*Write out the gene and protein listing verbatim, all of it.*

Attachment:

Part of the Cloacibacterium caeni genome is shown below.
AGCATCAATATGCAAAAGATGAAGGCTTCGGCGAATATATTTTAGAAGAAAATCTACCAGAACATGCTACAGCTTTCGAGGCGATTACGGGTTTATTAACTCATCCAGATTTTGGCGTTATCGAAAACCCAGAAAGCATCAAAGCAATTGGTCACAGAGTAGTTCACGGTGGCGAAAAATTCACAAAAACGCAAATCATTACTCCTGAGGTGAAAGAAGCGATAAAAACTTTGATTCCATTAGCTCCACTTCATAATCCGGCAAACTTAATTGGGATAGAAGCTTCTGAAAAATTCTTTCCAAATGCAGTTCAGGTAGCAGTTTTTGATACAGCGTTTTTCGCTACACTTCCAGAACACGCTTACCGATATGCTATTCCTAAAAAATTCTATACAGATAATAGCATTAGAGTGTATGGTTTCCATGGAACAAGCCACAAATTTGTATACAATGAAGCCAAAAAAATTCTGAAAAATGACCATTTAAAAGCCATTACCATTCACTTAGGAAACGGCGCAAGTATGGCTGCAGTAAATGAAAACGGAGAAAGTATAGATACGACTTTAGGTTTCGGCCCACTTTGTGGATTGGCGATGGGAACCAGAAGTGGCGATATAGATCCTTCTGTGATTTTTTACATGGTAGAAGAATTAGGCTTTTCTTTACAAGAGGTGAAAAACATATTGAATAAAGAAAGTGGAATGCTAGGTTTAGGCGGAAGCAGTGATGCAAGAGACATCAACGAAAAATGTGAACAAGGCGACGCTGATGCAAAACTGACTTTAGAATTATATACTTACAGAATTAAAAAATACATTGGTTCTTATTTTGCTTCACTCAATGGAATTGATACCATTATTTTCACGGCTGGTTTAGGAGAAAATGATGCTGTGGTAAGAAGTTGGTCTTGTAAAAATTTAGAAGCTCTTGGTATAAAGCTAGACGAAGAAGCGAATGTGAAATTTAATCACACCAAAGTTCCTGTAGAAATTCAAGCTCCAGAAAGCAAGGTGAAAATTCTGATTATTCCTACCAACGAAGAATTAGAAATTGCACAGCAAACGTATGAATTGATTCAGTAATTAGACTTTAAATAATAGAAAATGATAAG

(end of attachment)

Part of the Cloacibacterium caeni genome is shown below.
AGCATCAATATGCAAAAGATGAAGGCTTCGGCGAATATATTTTAGAAGAAAATCTACCAGAACATGCTACAGCTTTCGAGGCGATTACGGGTTTATTAACTCATCCAGATTTTGGCGTTATCGAAAACCCAGAAAGCATCAAAGCAATTGGTCACAGAGTAGTTCACGGTGGCGAAAAATTCACAAAAACGCAAATCATTACTCCTGAGGTGAAAGAAGCGATAAAAACTTTGATTCCATTAGCTCCACTTCATAATCCGGCAAACTTAATTGGGATAGAAGCTTCTGAAAAATTCTTTCCAAATGCAGTTCAGGTAGCAGTTTTTGATACAGCGTTTTTCGCTACACTTCCAGAACACGCTTACCGATATGCTATTCCTAAAAAATTCTATACAGATAATAGCATTAGAGTGTATGGTTTCCATGGAACAAGCCACAAATTTGTATACAATGAAGCCAAAAAAATTCTGAAAAATGACCATTTAAAAGCCATTACCATTCACTTAGGAAACGGCGCAAGTATGGCTGCAGTAAATGAAAACGGAGAAAGTATAGATACGACTTTAGGTTTCGGCCCACTTTGTGGATTGGCGATGGGAACCAGAAGTGGCGATATAGATCCTTCTGTGATTTTTTACATGGTAGAAGAATTAGGCTTTTCTTTACAAGAGGTGAAAAACATATTGAATAAAGAAAGTGGAATGCTAGGTTTAGGCGGAAGCAGTGATGCAAGAGACATCAACGAAAAATGTGAACAAGGCGACGCTGATGCAAAACTGACTTTAGAATTATATACTTACAGAATTAAAAAATACATTGGTTCTTATTTTGCTTCACTCAATGGAATTGATACCATTATTTTCACGGCTGGTTTAGGAGAAAATGATGCTGTGGTAAGAAGTTGGTCTTGTAAAAATTTAGAAGCTCTTGGTATAAAGCTAGACGAAGAAGCGAATGTGAAATTTAATCACACCAAAGTTCCTGTAGAAATTCAAGCTCCAGAAAGCAAGGTGAAAATTCTGATTATTCCTACCAACGAAGAATTAGAAATTGCACAGCAAACGTATGAATTGATTCAGTAATTAGACTTTAAATAATAGAAAATGATAAG